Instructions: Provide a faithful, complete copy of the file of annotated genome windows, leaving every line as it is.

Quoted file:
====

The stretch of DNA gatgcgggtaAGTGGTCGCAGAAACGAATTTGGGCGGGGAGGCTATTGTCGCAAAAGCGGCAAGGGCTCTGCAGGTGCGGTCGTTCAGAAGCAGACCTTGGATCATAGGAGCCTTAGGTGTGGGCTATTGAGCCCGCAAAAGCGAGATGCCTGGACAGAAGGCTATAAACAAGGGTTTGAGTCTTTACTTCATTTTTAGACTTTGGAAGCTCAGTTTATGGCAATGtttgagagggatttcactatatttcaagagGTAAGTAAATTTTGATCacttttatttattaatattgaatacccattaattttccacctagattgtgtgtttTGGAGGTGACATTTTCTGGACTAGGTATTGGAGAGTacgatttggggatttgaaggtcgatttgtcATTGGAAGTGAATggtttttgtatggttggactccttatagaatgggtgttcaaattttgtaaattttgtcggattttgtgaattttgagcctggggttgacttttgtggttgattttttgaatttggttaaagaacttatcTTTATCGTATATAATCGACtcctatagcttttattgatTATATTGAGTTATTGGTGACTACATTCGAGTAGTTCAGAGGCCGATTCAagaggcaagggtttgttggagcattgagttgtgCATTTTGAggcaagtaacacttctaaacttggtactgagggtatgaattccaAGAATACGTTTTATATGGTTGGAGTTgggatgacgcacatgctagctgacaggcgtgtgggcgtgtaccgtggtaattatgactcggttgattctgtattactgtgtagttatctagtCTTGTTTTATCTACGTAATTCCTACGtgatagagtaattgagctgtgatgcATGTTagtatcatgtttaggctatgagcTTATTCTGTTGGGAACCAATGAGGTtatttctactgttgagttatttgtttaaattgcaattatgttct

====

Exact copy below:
The stretch of DNA gatgcgggtaAGTGGTCGCAGAAACGAATTTGGGCGGGGAGGCTATTGTCGCAAAAGCGGCAAGGGCTCTGCAGGTGCGGTCGTTCAGAAGCAGACCTTGGATCATAGGAGCCTTAGGTGTGGGCTATTGAGCCCGCAAAAGCGAGATGCCTGGACAGAAGGCTATAAACAAGGGTTTGAGTCTTTACTTCATTTTTAGACTTTGGAAGCTCAGTTTATGGCAATGtttgagagggatttcactatatttcaagagGTAAGTAAATTTTGATCacttttatttattaatattgaatacccattaattttccacctagattgtgtgtttTGGAGGTGACATTTTCTGGACTAGGTATTGGAGAGTacgatttggggatttgaaggtcgatttgtcATTGGAAGTGAATggtttttgtatggttggactccttatagaatgggtgttcaaattttgtaaattttgtcggattttgtgaattttgagcctggggttgacttttgtggttgattttttgaatttggttaaagaacttatcTTTATCGTATATAATCGACtcctatagcttttattgatTATATTGAGTTATTGGTGACTACATTCGAGTAGTTCAGAGGCCGATTCAagaggcaagggtttgttggagcattgagttgtgCATTTTGAggcaagtaacacttctaaacttggtactgagggtatgaattccaAGAATACGTTTTATATGGTTGGAGTTgggatgacgcacatgctagctgacaggcgtgtgggcgtgtaccgtggtaattatgactcggttgattctgtattactgtgtagttatctagtCTTGTTTTATCTACGTAATTCCTACGtgatagagtaattgagctgtgatgcATGTTagtatcatgtttaggctatgagcTTATTCTGTTGGGAACCAATGAGGTtatttctactgttgagttatttgtttaaattgcaattatgttct